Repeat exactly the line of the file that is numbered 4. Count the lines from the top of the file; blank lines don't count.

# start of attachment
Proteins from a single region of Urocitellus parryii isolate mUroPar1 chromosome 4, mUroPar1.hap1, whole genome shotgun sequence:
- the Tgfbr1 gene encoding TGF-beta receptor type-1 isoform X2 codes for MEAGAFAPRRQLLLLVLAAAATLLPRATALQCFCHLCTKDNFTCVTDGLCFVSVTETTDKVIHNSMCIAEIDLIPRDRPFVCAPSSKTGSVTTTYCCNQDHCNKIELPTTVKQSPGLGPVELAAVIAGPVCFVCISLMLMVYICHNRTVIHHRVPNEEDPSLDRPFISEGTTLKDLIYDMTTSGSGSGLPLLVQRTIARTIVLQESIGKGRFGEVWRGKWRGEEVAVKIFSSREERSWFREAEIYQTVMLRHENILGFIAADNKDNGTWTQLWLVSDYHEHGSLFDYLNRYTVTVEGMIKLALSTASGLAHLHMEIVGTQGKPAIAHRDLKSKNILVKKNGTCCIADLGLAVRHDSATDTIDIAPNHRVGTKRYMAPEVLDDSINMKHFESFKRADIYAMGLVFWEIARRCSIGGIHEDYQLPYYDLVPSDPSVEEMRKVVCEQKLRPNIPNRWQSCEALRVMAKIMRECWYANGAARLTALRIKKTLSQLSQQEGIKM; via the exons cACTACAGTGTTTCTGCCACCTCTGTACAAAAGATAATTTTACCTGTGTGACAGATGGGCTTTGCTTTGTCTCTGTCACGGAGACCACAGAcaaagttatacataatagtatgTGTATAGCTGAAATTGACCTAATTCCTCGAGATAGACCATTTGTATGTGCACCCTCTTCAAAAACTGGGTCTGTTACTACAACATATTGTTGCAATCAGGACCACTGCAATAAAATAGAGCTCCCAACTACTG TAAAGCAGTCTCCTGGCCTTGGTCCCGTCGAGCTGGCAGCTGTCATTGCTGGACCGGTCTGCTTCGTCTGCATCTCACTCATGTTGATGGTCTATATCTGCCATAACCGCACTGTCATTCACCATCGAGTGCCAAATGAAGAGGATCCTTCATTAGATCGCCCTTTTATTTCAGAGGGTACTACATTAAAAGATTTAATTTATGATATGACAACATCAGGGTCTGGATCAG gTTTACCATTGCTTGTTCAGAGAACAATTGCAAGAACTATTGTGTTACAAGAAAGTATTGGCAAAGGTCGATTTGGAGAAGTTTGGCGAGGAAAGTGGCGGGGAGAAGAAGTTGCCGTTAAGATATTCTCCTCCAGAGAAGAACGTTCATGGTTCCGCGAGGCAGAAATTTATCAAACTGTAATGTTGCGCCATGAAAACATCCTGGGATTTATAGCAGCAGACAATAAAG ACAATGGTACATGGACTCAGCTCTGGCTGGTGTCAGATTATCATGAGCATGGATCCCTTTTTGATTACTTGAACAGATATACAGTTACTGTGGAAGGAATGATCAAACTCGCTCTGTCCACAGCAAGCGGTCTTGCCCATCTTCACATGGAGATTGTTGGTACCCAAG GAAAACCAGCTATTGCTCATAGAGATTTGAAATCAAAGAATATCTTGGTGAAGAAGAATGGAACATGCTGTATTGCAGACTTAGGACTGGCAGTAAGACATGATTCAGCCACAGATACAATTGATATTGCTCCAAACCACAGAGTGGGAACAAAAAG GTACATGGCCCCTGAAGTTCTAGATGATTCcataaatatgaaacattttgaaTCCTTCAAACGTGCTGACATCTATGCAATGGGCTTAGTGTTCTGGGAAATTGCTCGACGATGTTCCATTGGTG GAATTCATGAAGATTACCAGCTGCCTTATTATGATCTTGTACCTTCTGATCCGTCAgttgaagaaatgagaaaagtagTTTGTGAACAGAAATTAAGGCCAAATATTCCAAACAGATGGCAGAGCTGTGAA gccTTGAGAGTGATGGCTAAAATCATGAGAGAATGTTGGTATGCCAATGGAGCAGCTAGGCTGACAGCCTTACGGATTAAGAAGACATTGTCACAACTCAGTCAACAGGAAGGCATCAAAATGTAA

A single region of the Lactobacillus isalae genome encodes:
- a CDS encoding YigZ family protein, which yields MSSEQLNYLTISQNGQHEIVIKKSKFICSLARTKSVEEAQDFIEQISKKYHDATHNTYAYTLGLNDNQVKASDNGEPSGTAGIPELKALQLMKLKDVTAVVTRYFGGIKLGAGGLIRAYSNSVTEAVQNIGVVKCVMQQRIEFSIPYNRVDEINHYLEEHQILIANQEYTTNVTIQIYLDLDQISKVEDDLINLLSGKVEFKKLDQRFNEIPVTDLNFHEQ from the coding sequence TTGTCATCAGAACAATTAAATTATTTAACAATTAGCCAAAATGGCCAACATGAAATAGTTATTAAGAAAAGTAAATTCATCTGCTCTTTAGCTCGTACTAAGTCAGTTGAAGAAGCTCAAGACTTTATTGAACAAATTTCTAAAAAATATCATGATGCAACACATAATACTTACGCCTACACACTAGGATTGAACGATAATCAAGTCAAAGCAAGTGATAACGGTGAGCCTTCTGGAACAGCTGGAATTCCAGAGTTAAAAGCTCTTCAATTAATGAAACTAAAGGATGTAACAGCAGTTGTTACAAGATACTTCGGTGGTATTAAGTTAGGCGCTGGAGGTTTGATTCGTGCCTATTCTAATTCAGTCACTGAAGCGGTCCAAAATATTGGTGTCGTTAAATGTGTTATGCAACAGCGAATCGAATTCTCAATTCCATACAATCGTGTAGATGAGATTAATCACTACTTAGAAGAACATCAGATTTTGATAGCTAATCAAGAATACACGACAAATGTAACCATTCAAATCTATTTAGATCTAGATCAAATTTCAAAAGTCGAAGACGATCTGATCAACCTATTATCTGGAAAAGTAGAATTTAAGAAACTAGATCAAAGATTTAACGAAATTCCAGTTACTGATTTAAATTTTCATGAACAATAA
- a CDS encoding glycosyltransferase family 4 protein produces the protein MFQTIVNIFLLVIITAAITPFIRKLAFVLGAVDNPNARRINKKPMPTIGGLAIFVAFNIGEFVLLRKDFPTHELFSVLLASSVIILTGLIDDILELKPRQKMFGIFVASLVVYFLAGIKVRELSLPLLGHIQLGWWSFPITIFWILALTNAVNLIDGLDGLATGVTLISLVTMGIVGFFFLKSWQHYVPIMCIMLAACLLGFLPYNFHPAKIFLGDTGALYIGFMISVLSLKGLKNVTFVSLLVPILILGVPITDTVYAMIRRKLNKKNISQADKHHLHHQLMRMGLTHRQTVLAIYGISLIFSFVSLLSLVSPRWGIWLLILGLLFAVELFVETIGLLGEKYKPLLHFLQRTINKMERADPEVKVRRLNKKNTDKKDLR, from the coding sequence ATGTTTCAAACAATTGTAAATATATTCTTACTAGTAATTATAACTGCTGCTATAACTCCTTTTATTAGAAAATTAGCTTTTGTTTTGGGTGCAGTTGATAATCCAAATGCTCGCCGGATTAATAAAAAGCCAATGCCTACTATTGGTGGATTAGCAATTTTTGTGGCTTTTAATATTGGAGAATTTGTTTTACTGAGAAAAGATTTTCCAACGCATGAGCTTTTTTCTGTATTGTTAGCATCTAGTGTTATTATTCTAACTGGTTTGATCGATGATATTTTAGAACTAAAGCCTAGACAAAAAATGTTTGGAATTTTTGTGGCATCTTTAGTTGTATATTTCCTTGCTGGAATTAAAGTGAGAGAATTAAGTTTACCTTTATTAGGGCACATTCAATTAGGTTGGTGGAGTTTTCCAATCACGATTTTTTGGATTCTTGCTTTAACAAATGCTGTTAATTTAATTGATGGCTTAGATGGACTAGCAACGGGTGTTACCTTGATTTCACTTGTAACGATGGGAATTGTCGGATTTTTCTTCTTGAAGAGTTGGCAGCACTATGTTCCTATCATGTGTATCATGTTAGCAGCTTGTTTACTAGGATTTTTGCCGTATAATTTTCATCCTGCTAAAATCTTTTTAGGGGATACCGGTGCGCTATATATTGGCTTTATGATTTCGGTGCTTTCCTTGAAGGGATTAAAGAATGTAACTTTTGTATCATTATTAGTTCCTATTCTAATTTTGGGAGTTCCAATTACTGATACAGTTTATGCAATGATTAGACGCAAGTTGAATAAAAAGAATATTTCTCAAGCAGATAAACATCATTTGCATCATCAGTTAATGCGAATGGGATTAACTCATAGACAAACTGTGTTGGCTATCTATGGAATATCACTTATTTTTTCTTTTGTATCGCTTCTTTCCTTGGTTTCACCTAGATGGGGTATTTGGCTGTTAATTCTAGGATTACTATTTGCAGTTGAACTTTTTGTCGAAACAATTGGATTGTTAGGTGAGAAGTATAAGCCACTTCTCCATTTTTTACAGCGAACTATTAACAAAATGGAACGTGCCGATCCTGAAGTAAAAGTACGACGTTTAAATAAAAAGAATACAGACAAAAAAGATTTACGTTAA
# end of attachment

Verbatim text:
- a CDS encoding YigZ family protein, which yields MSSEQLNYLTISQNGQHEIVIKKSKFICSLARTKSVEEAQDFIEQISKKYHDATHNTYAYTLGLNDNQVKASDNGEPSGTAGIPELKALQLMKLKDVTAVVTRYFGGIKLGAGGLIRAYSNSVTEAVQNIGVVKCVMQQRIEFSIPYNRVDEINHYLEEHQILIANQEYTTNVTIQIYLDLDQISKVEDDLINLLSGKVEFKKLDQRFNEIPVTDLNFHEQ from the coding sequence TTGTCATCAGAACAATTAAATTATTTAACAATTAGCCAAAATGGCCAACATGAAATAGTTATTAAGAAAAGTAAATTCATCTGCTCTTTAGCTCGTACTAAGTCAGTTGAAGAAGCTCAAGACTTTATTGAACAAATTTCTAAAAAATATCATGATGCAACACATAATACTTACGCCTACACACTAGGATTGAACGATAATCAAGTCAAAGCAAGTGATAACGGTGAGCCTTCTGGAACAGCTGGAATTCCAGAGTTAAAAGCTCTTCAATTAATGAAACTAAAGGATGTAACAGCAGTTGTTACAAGATACTTCGGTGGTATTAAGTTAGGCGCTGGAGGTTTGATTCGTGCCTATTCTAATTCAGTCACTGAAGCGGTCCAAAATATTGGTGTCGTTAAATGTGTTATGCAACAGCGAATCGAATTCTCAATTCCATACAATCGTGTAGATGAGATTAATCACTACTTAGAAGAACATCAGATTTTGATAGCTAATCAAGAATACACGACAAATGTAACCATTCAAATCTATTTAGATCTAGATCAAATTTCAAAAGTCGAAGACGATCTGATCAACCTATTATCTGGAAAAGTAGAATTTAAGAAACTAGATCAAAGATTTAACGAAATTCCAGTTACTGATTTAAATTTTCATGAACAATAA